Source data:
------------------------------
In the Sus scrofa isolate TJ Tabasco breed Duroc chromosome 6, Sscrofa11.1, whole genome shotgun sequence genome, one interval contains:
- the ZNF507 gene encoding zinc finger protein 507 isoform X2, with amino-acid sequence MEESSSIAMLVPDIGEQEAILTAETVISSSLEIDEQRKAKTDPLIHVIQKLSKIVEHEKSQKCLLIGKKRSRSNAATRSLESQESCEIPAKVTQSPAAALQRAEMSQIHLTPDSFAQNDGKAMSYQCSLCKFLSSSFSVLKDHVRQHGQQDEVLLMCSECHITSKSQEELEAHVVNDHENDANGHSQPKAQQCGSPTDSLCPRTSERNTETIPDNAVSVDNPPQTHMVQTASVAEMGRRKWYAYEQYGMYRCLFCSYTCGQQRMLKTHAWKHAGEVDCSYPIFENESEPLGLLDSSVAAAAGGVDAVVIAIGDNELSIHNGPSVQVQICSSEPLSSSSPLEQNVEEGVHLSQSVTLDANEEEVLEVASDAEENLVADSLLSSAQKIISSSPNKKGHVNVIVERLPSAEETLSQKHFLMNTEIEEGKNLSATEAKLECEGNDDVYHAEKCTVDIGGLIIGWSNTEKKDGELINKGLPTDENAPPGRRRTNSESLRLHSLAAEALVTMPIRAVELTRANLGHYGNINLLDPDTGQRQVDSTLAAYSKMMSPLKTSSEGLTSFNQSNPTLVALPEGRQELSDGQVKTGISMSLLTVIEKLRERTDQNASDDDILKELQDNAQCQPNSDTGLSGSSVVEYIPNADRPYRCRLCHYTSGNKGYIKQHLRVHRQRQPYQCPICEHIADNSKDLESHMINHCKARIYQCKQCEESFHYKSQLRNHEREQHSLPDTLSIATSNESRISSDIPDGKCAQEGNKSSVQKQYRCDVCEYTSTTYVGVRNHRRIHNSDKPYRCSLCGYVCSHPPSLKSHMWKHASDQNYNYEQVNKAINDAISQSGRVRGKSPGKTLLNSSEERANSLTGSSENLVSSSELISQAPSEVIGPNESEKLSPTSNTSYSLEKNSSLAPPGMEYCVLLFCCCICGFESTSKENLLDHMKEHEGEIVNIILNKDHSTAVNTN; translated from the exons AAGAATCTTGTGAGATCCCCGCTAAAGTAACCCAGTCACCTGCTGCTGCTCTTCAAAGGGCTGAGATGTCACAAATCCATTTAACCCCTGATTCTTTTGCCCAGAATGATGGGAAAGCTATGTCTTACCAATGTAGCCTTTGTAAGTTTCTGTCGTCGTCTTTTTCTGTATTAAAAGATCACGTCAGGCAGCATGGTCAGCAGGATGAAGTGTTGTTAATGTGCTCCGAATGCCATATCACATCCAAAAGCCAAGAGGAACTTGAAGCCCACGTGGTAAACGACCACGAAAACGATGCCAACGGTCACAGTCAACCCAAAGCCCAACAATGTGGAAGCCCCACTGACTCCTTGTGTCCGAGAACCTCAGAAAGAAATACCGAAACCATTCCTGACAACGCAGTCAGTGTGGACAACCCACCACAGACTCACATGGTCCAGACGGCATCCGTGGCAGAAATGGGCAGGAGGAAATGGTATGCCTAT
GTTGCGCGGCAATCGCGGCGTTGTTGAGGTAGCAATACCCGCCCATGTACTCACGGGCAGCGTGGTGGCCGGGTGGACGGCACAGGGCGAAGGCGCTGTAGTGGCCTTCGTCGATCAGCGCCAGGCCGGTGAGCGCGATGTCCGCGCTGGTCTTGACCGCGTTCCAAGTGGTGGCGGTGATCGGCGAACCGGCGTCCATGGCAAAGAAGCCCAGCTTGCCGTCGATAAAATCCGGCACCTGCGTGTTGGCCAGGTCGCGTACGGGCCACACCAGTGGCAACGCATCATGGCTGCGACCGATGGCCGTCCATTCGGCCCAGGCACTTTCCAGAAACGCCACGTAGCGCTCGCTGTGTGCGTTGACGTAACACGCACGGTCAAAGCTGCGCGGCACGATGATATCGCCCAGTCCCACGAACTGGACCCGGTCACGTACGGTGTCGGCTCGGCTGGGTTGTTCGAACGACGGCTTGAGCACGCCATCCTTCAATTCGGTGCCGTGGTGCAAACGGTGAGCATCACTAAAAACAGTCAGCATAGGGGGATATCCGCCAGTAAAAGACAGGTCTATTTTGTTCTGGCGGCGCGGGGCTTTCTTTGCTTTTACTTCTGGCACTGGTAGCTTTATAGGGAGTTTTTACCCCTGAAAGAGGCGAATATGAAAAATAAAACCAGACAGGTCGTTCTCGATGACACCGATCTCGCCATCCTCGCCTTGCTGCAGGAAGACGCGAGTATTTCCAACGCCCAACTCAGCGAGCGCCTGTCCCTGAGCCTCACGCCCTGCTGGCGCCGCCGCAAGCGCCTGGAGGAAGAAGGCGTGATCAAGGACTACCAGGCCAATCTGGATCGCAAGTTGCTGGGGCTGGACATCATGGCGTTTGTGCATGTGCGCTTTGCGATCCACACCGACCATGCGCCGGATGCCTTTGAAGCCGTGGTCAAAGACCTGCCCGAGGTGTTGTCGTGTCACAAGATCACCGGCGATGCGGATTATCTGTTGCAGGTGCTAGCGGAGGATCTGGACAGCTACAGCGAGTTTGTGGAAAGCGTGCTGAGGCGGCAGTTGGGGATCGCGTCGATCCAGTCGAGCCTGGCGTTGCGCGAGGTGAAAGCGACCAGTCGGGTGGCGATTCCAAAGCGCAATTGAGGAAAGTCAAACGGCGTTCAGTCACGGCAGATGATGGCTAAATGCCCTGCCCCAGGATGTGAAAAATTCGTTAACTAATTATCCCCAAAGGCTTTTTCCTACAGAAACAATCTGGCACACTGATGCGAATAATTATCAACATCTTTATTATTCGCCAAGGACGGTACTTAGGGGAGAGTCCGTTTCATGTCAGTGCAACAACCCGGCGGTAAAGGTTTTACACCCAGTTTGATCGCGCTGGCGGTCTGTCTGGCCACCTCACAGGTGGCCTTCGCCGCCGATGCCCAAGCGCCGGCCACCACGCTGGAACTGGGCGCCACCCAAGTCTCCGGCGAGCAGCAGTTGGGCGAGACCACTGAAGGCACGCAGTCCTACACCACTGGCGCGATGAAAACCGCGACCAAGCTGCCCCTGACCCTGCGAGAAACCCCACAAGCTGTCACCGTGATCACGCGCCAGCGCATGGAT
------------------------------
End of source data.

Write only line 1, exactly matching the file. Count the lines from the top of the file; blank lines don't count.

In the Sus scrofa isolate TJ Tabasco breed Duroc chromosome 6, Sscrofa11.1, whole genome shotgun sequence genome, one interval contains: